It hasn’t always been this way. College basketball hasn’t always been an obsession in Connecticut. When I arrived in 1984 UCONN was an also ran, even in regional action.
That all changed as the university hired Jim Calhoun for the men, and then later Geno Auriemma to coach the women. And, UCONN made a commitment to big time athletics.
I’m not sure, as a taxpayer and father of a soon to be college aged student, whether that would be my first priority… but I haven’t been asked. As it turns out UCONN is now a national powerhouse (even football has started to come around with a 9-2 season this past year) and I’m glad to be a fan.
In March, at the NCAA tournaments, UCONN won both the men’s and women’s national championships. This is an unheard of feat. It took a lot of luck and even more skill.
With that in mind, the City of Hartford decided to throw a parade to celebrate the victory. My TV station then made a commitment to provide live coverage (as did the CBS and NBC stations). It is something we’ve done before when one team or the other won.
My memories of parade coverage are mostly made up of awful weather and equipment failures. Somehow, by chance, unseasonably awful days are always picked. Bob Picozzi reminded me yesterday how one parade was held in some late season snow. I just remember number fingers and toes and trying to hide in the state capitol as long as was humanly possible before darting out to my position on the street.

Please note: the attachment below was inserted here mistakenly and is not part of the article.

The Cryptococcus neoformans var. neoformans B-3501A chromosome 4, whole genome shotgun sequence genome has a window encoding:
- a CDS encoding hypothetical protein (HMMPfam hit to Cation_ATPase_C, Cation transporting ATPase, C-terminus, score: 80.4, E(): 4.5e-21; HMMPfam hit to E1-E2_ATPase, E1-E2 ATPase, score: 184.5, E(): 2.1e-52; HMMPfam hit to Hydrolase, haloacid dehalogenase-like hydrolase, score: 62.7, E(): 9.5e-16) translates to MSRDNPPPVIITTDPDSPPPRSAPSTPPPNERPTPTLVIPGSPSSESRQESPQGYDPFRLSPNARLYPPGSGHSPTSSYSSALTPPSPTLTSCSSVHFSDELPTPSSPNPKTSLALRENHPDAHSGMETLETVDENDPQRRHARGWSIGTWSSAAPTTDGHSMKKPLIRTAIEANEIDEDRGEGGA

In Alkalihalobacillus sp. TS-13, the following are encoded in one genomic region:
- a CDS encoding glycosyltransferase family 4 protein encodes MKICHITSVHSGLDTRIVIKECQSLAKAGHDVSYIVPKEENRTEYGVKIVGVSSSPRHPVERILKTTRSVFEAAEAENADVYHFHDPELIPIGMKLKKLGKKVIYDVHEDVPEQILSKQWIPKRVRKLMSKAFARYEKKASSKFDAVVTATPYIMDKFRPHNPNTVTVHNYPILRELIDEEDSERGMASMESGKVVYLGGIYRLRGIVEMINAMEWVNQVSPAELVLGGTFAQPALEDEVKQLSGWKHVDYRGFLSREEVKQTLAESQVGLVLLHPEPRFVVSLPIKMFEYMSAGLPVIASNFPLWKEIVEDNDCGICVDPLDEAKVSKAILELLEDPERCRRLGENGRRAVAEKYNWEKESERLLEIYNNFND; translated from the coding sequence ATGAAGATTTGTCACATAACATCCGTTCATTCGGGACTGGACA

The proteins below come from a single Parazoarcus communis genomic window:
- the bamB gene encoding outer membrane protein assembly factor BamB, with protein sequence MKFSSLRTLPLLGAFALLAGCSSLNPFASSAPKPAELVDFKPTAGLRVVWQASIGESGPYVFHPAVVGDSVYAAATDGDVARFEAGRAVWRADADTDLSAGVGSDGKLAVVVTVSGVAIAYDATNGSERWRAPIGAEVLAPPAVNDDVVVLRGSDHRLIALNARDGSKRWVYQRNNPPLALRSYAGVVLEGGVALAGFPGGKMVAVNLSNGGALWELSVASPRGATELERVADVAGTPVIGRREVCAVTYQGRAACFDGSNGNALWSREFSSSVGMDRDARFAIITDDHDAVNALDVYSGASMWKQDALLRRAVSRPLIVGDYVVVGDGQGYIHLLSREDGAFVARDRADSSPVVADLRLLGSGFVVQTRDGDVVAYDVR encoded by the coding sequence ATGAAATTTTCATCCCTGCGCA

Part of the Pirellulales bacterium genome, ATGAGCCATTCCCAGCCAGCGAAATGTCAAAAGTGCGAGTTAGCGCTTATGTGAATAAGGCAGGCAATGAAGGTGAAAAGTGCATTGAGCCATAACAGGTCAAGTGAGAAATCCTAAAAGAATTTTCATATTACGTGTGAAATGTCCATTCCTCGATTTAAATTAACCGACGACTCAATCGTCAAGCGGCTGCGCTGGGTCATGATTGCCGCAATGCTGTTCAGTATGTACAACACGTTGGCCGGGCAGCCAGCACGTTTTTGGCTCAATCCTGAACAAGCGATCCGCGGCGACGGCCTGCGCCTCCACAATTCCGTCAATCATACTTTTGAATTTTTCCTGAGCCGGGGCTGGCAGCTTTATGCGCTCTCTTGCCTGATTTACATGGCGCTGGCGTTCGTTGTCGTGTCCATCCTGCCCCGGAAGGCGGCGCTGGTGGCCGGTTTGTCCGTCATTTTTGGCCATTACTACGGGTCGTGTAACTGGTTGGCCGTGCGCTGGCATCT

Equipment problems are another story. A television program is mounted using hundreds of separate pieces of equipment. They could be as small as microphone connectors or as large as an entire satellite truck. In the field, many of these disparate pieces become choke points. If it breaks, nothing passes farther downstream.
In our last parade attempt everything that could fail, did. That was followed by unforeseen failures that had to do with ‘how’ we were doing things, as opposed to ‘what’ we used to do them.
For example, “live” TV never really is anymore. The delay can be a few frames (there are 29.97 frames per second in TV) up to a few seconds. This is not a censorship plot, but the outcome of using digital equipment. As signals pass through and are manipulated digitally, there is a small lag while the math is being done.
In the studio, that’s not a problem – we have it figured out. In the field, that means getting audio to reporters’ earpieces from multiple locations is a nightmare. Is there a delay? How much? And, can you send the reporter every bit of audio EXCEPT his very own voice (which would be delayed and confuse him, much as the echo at a baseball stadium can confuse the people singing the National Anthem).
As you can see, I didn’t drive to Hartford with fond anticipation.
Then, add to that my insecurity over the weather forecast. All week it had called for warm temperatures on Sunday. By Friday it had also become likely that there would be enough instability to produce a scattered shower or two across the state (and, as it turns out, there was a Severe Thunderstorm watch for Litchfield County – just northwest of Hartford). Most places would stay dry, but with Hartford’s parade track record, I couldn’t rule out a shower.
Everything worked out perfectly.